For the second time since voters passed the Parks and Green Spaces Levy in 2008, a share of its Opportunity Fund is awaiting allotment to community-proposed projects. This round of the process – with $8 million to be spent – started a year ago (here’s the timeline) with draft criteria, and is now starting the review phase for the 53 formal applications submitted from around the city. We’ve obtained the application-summary list from Pete Spalding, the West Seattleite who chairs the levy’s Oversight Committee; seven of the 53 proposals (full list here) are from West Seattle. From the list, their names, locations, proposed price tags, and summary descriptions, ahead:
CAMP LONG INFRASTRUCTURE IMPROVEMENT WINTERIZATION PROJECT – estimated $750,000
By making infrastructure improvements to the grounds and facilities at Camp Long, the park will be able to offer year-round camping and environmental education experiences for the public and schools. This project both reduces cost to schools and funds the Parks department by directing students to Camp Long for environmental education. Previous opportunity funds upgraded the learning environments and food preparation areas in the Camp Long Lodge, and the Large Match Fund added a full Challenge Course on the grounds. This project will be the final step in creating an ideal, full service, year-round environmental learning facility for Seattle’s youth.
HIGHLAND PARK PLAYGROUND IMPROVEMENTS – estimated $518,000
With the new spraypark and public art project planned for Highland Park Playground, we will see an increase in an already steady flow of users. Two unresolved gaps remain for Highland Park Playground: access into the park, and new play equipment. Attention to pedestrian flow will tie its new pieces together into a cohesive whole, create a better connection to the neighborhood, make the park more usable and safe for everyone, and is a proactive measure to address increased use. The park also needs some fresh play equipment that adds to the diversity of play experiences in the neighborhood.
48TH SW & SW CHARLESTOWN (map) – estimated $600,000-$800,000
Acquisition of open green space for use by neighbors and community in nearby urban village; for recreation, physical exercise, gardening, orchards, walking, etc.
ERSKINE WAY PARK ACQUISITION (4845 45th SW) – estimated $1,079,000
Acquisition of double lot near West Seattle Junction. Lot has quite the vista of sound and mountains and would make a terrific park connecting the urban village to single-family-home neighborhood.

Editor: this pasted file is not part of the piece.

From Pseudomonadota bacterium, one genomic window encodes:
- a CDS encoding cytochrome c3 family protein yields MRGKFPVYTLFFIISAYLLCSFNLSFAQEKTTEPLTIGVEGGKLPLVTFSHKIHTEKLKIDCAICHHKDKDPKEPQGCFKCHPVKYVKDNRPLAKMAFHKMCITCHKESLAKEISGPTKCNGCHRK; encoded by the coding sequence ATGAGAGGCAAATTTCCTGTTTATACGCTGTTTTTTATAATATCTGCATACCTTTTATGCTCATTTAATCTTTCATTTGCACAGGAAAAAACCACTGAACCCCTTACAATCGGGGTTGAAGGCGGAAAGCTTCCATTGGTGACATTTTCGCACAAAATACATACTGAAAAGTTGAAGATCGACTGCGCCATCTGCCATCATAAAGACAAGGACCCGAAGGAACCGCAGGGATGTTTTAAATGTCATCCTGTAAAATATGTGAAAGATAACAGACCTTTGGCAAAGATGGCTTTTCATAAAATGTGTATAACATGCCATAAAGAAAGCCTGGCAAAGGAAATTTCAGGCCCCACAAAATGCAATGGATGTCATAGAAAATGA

LAFAYETTE ELEMENTARY PLAYGROUND, PHASE 3 – estimated $600,000
Further (development) of the recently remodeled Lafayette Playground to incorporate community access to educational gardens. The new gardens will utilize rainwater harvesting, active composting and solar panels for energy offsets. There will be a new outdoor classroom/amphitheater type stair incorporating a new ADA compliant ramp connecting the school and garden area to the playground. The area will be maintained by the student body, teachers and PTA. The recent remodel of the playground (completed Sept. 2011) was supported with a Department of Neighborhoods matching grant.
GREG DAVIS PARK COVERED STAGE/OUTDOOR CLASSROOM – estimated $208,000
We propose the construction of a covered stage in Greg Davis Park that will provide a community performance and meeting space venue for our underserved neighborhood. The park, currently underutilized, offers the opportunity to site a performance space that won’t significantly impact neighbors. The space will also be used as an outdoor classroom by organizations such as schools, Camp Long, and numerous non-profits at nearby Youngstown. The project will include solar panels to self-power the facility and a rainwater collection system to protect nearby Longfellow Creek. Eventually, our stage will generate revenue to support its own operation through user fees.
GENESEE HILL PARK – estimated $750,000
Develop a two- to four-acre park adjacent to Genesee Hill School. The park will increase community access, renovate and improve existing open space. The proposed park is common sense use of existing open space, a good investment for the future, and good for kids and all ages residing nearby. Recommendations are:
1) create at least two welcome, attractive entrances.
2) open the site for north and south pedestrian and bicycle access.
3) create, renovate, restore, salvage existing play fields, play structures, play courts, gardens and paths.
4) collaborate with school district via joint use memorandum of agreement/understanding.
Parks staff will make its recommendations next month; project proposers will make their pitches at a hearing before the Oversight Committee early next year – no date announced yet – and then after a variety of other reviews and discussions, a funding recommendation will go to the City Council next spring. Levy money also has funded dozens of projects outright, separate from the Opportunity Fund; they’re shown on this citywide map.